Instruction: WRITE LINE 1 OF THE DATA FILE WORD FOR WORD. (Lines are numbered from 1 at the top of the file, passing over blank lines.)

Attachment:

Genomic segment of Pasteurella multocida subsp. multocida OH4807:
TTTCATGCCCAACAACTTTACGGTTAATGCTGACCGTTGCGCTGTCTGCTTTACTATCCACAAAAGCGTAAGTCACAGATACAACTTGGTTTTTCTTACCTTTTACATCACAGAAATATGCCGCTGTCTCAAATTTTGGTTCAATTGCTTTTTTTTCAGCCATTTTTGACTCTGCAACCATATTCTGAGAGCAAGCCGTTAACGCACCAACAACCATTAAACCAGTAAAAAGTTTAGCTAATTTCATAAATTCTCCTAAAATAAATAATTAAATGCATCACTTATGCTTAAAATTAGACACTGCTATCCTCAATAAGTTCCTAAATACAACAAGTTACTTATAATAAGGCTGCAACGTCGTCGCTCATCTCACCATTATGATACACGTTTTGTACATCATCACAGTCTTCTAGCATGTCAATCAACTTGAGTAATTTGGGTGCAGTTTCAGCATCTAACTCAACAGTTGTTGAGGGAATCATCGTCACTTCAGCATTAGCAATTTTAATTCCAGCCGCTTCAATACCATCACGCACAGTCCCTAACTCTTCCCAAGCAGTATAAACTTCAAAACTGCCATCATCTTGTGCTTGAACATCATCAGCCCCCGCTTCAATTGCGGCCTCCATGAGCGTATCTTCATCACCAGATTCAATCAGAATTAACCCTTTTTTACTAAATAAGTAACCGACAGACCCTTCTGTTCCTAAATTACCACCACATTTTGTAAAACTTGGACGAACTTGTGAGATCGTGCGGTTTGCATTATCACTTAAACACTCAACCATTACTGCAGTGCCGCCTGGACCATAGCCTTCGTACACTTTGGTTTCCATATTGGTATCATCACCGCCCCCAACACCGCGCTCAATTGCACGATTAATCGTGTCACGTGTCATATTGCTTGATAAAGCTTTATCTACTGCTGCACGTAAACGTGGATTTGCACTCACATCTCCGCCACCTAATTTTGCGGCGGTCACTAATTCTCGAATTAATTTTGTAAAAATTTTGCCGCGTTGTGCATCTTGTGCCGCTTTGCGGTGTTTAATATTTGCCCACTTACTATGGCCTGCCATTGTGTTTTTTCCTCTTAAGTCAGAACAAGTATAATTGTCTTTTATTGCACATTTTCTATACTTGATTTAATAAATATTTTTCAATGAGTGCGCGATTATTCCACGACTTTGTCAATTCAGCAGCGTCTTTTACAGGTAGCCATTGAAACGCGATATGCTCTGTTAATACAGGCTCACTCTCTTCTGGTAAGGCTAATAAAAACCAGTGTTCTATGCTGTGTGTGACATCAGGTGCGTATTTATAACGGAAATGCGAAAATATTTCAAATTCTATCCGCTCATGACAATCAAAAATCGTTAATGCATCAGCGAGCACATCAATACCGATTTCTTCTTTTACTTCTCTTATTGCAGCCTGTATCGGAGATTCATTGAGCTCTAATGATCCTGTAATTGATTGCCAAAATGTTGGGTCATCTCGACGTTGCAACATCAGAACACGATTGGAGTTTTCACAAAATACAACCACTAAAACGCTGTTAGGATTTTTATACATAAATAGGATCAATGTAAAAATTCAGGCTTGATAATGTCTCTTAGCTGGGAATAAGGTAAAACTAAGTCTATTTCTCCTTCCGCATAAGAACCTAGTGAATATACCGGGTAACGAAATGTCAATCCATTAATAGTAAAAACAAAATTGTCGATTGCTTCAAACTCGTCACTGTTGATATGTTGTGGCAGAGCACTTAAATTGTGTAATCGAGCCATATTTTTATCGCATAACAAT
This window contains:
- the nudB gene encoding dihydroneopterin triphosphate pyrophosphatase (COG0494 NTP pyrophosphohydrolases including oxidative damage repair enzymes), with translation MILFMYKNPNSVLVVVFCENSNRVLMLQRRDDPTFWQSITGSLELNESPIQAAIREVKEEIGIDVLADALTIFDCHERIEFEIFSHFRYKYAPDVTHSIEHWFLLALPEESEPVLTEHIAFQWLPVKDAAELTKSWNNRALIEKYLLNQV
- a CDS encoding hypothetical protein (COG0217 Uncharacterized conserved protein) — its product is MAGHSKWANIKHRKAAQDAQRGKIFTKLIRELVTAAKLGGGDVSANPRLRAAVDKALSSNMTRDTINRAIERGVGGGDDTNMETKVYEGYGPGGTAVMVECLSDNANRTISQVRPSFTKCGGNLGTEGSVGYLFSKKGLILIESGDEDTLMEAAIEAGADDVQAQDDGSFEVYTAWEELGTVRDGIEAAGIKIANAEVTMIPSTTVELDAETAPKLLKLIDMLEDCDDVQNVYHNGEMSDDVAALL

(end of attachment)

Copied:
Genomic segment of Pasteurella multocida subsp. multocida OH4807: